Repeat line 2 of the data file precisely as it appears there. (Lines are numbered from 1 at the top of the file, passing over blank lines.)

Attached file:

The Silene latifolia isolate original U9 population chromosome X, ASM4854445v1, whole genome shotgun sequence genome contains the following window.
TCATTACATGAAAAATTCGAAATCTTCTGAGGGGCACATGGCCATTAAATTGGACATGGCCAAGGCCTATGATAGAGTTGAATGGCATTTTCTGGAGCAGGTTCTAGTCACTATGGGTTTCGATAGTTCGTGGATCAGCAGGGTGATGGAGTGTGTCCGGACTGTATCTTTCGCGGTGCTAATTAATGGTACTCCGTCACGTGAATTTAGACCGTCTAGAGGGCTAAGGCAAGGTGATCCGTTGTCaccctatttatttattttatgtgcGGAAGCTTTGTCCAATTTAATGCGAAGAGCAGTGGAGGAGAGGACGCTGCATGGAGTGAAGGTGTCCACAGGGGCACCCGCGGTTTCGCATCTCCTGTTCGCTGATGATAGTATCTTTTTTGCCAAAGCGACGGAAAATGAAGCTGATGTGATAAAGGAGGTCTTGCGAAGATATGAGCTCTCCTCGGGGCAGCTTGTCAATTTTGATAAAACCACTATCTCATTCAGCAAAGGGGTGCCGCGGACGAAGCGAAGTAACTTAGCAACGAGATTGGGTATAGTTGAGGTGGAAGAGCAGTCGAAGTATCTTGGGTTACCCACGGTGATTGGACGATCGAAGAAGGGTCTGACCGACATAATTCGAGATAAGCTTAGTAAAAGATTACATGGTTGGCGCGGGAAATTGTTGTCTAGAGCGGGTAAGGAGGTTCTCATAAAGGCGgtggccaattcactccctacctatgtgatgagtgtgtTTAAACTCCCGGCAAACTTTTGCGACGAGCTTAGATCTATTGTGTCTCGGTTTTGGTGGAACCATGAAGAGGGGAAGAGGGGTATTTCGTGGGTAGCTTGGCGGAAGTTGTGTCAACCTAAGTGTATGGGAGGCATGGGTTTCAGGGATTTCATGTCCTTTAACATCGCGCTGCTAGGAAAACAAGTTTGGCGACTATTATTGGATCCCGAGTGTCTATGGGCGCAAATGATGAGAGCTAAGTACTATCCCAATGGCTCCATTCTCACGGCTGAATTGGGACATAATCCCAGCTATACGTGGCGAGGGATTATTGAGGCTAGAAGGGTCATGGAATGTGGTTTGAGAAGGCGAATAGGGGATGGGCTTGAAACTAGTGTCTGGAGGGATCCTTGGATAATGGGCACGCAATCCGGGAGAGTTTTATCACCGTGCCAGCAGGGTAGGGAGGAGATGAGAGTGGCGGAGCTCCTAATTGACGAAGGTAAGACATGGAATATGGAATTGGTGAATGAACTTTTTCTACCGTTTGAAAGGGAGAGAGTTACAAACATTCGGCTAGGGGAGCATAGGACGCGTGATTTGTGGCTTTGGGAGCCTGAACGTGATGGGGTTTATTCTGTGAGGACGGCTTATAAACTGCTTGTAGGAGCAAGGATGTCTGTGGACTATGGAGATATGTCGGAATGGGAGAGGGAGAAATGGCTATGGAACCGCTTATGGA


TCATTACATGAAAAATTCGAAATCTTCTGAGGGGCACATGGCCATTAAATTGGACATGGCCAAGGCCTATGATAGAGTTGAATGGCATTTTCTGGAGCAGGTTCTAGTCACTATGGGTTTCGATAGTTCGTGGATCAGCAGGGTGATGGAGTGTGTCCGGACTGTATCTTTCGCGGTGCTAATTAATGGTACTCCGTCACGTGAATTTAGACCGTCTAGAGGGCTAAGGCAAGGTGATCCGTTGTCaccctatttatttattttatgtgcGGAAGCTTTGTCCAATTTAATGCGAAGAGCAGTGGAGGAGAGGACGCTGCATGGAGTGAAGGTGTCCACAGGGGCACCCGCGGTTTCGCATCTCCTGTTCGCTGATGATAGTATCTTTTTTGCCAAAGCGACGGAAAATGAAGCTGATGTGATAAAGGAGGTCTTGCGAAGATATGAGCTCTCCTCGGGGCAGCTTGTCAATTTTGATAAAACCACTATCTCATTCAGCAAAGGGGTGCCGCGGACGAAGCGAAGTAACTTAGCAACGAGATTGGGTATAGTTGAGGTGGAAGAGCAGTCGAAGTATCTTGGGTTACCCACGGTGATTGGACGATCGAAGAAGGGTCTGACCGACATAATTCGAGATAAGCTTAGTAAAAGATTACATGGTTGGCGCGGGAAATTGTTGTCTAGAGCGGGTAAGGAGGTTCTCATAAAGGCGgtggccaattcactccctacctatgtgatgagtgtgtTTAAACTCCCGGCAAACTTTTGCGACGAGCTTAGATCTATTGTGTCTCGGTTTTGGTGGAACCATGAAGAGGGGAAGAGGGGTATTTCGTGGGTAGCTTGGCGGAAGTTGTGTCAACCTAAGTGTATGGGAGGCATGGGTTTCAGGGATTTCATGTCCTTTAACATCGCGCTGCTAGGAAAACAAGTTTGGCGACTATTATTGGATCCCGAGTGTCTATGGGCGCAAATGATGAGAGCTAAGTACTATCCCAATGGCTCCATTCTCACGGCTGAATTGGGACATAATCCCAGCTATACGTGGCGAGGGATTATTGAGGCTAGAAGGGTCATGGAATGTGGTTTGAGAAGGCGAATAGGGGATGGGCTTGAAACTAGTGTCTGGAGGGATCCTTGGATAATGGGCACGCAATCCGGGAGAGTTTTATCACCGTGCCAGCAGGGTAGGGAGGAGATGAGAGTGGCGGAGCTCCTAATTGACGAAGGTAAGACATGGAATATGGAATTGGTGAATGAACTTTTTCTACCGTTTGAAAGGGAGAGAGTTACAAACATTCGGCTAGGGGAGCATAGGACGCGTGATTTGTGGCTTTGGGAGCCTGAACGTGATGGGGTTTATTCTGTGAGGACGGCTTATAAACTGCTTGTAGGAGCAAGGATGTCTGTGGACTATGGAGATATGTCGGAATGGGAGAGGGAGAAATGGCTATGGAACCGCTTATGGA